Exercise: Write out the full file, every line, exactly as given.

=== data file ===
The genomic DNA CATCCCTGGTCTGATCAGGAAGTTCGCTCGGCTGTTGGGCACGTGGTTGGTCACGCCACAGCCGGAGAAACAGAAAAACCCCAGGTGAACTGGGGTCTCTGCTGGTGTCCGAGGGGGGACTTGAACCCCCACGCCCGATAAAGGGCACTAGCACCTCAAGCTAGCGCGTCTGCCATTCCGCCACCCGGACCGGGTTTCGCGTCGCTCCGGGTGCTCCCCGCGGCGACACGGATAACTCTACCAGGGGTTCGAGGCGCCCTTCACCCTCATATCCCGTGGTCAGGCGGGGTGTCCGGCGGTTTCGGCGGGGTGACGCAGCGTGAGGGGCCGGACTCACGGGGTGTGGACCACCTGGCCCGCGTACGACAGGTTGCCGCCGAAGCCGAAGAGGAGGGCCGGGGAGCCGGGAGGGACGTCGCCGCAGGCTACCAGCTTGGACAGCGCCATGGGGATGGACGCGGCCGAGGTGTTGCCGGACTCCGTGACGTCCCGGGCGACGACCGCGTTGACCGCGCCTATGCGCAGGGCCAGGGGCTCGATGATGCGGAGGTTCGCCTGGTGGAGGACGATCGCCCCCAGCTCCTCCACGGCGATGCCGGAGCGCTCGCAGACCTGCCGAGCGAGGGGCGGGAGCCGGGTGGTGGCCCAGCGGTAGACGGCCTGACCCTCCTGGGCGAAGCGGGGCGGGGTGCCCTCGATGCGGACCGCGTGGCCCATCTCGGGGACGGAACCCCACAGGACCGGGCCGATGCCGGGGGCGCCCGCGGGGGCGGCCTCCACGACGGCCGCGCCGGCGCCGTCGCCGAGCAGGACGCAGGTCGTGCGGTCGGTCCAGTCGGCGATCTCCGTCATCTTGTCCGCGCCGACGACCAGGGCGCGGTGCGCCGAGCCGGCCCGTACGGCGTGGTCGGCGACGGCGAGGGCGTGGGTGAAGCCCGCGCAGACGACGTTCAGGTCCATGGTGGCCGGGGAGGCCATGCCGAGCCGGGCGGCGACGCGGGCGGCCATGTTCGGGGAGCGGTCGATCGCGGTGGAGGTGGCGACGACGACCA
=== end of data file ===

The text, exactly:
The genomic DNA CATCCCTGGTCTGATCAGGAAGTTCGCTCGGCTGTTGGGCACGTGGTTGGTCACGCCACAGCCGGAGAAACAGAAAAACCCCAGGTGAACTGGGGTCTCTGCTGGTGTCCGAGGGGGGACTTGAACCCCCACGCCCGATAAAGGGCACTAGCACCTCAAGCTAGCGCGTCTGCCATTCCGCCACCCGGACCGGGTTTCGCGTCGCTCCGGGTGCTCCCCGCGGCGACACGGATAACTCTACCAGGGGTTCGAGGCGCCCTTCACCCTCATATCCCGTGGTCAGGCGGGGTGTCCGGCGGTTTCGGCGGGGTGACGCAGCGTGAGGGGCCGGACTCACGGGGTGTGGACCACCTGGCCCGCGTACGACAGGTTGCCGCCGAAGCCGAAGAGGAGGGCCGGGGAGCCGGGAGGGACGTCGCCGCAGGCTACCAGCTTGGACAGCGCCATGGGGATGGACGCGGCCGAGGTGTTGCCGGACTCCGTGACGTCCCGGGCGACGACCGCGTTGACCGCGCCTATGCGCAGGGCCAGGGGCTCGATGATGCGGAGGTTCGCCTGGTGGAGGACGATCGCCCCCAGCTCCTCCACGGCGATGCCGGAGCGCTCGCAGACCTGCCGAGCGAGGGGCGGGAGCCGGGTGGTGGCCCAGCGGTAGACGGCCTGACCCTCCTGGGCGAAGCGGGGCGGGGTGCCCTCGATGCGGACCGCGTGGCCCATCTCGGGGACGGAACCCCACAGGACCGGGCCGATGCCGGGGGCGCCCGCGGGGGCGGCCTCCACGACGGCCGCGCCGGCGCCGTCGCCGAGCAGGACGCAGGTCGTGCGGTCGGTCCAGTCGGCGATCTCCGTCATCTTGTCCGCGCCGACGACCAGGGCGCGGTGCGCCGAGCCGGCCCGTACGGCGTGGTCGGCGACGGCGAGGGCGTGGGTGAAGCCCGCGCAGACGACGTTCAGGTCCATGGTGGCCGGGGAGGCCATGCCGAGCCGGGCGGCGACGCGGGCGGCCATGTTCGGGGAGCGGTCGATCGCGGTGGAGGTGGCGACGACGACCA